Am I loving well? Part 4: Dying to Self

February 28, 2021 • Filed under: • Tagged:

It is the last day of February and our last day of considering means to reflect God’s love.  Thank you for going on the journey with me.

Week 1: Speak well HERE.

Week 2: Process emotions well HERE.

Week 3: Forgive HERE

Today, Week 4: Surrender

Love dies.

A verse I lean on frequently and heavily to make decisions about sacrificial love is Luke 9:23: Jesus said, “If anyone would come after me, let him deny himself and take up his cross daily and follow me.”

The Greek word for deny is arneomai:  properly, deny (refuse); hence, contradict, refuse to affirm or to confess (identify with); disown (repudiate). Repudiate means to refuse to accept or be associated with.

I deny myself. I refuse to be identified with myself. I refuse to be associated with myself.

All God. No me. I die.

This is what it means to love. That is how Jesus lived. He is the one who showed us how.

We are to study others and then serve them. As I mulled over this last post I was paying attention to how I aim to love and decided to share some of my “little deaths” in order to love my husband well.

I don’t like cleaning the house. I find kitchens and bathrooms important, but the living areas less so. As long as they are clutter free, I am fine.

Every time I leave my car from the driveway, all items come with me into the house. Every time I pump gas, all trash goes in the trash cans. If I go to a store and see a trash receptacle by the door, same  thing; but I don’t have to have my car washed and floor mats scrubbed to be comfortable in my car.

It’s the same at home. I like a tidy environment and clean surfaces, but I don’t have to dust to be comfortable. I also like the floor to have nothing on it but the furniture, but I don’t have to mop and vacuum to be enjoy being home.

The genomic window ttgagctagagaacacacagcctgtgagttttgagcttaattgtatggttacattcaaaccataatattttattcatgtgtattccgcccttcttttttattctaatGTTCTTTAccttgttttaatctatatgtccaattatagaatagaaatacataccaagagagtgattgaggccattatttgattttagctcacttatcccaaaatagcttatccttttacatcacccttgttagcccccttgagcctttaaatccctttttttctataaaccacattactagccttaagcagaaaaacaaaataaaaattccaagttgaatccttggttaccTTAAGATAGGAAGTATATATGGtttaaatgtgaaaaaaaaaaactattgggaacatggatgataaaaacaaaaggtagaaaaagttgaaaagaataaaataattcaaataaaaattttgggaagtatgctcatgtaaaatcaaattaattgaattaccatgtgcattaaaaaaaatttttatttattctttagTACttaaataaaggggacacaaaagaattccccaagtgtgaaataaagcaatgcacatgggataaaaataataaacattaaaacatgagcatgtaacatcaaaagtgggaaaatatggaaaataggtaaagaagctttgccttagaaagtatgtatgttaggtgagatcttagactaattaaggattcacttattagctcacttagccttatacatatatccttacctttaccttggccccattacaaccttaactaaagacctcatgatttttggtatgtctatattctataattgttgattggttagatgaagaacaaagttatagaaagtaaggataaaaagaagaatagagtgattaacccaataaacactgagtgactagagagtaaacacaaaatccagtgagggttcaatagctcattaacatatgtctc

Enter husband.

He gets his car washed…a lot. About two years ago he basically admitted my unwashed car (though clutter free) embarrassed him. On our next anniversary I gave him a commitment to wash my car regularly.

After a year of doing much better at the car washing thing, I noticed he would make the bed if it wasn’t made. “Hmmm,” I thought, “that is important to him.” I also noticed that even when the house was cluttered on occasion (thank you teenager boy), as long as the floor was vacuumed, he would comment how nice the house looked. “Hmmm,” I thought, “vacuuming matters to him.”

Truth is, I don’t enjoy washing the car, making the bed, or dusting; and the least favorite cleaning chore for me is vacuuming!

Tough.

To love my husband well, I die. To love him well I deny myself, take my my cross daily and do the cleaning that does not matter as much to me. I aim to pay close attention and serve all people in such a way. Yes, I fail every day, but my heart has a genuine sense of relationships not being about me and always about the other.

I die.

But what about “me time?” What about “margin?” Of course, I take care of myself, but such questions concern my relationship with myself. Did you notice that? When entering a relationship with others, the other always matters more than me. (Again, if you are in a dangerous relationship because of emotional or physical abuse, this post does not apply. Get help immediately.)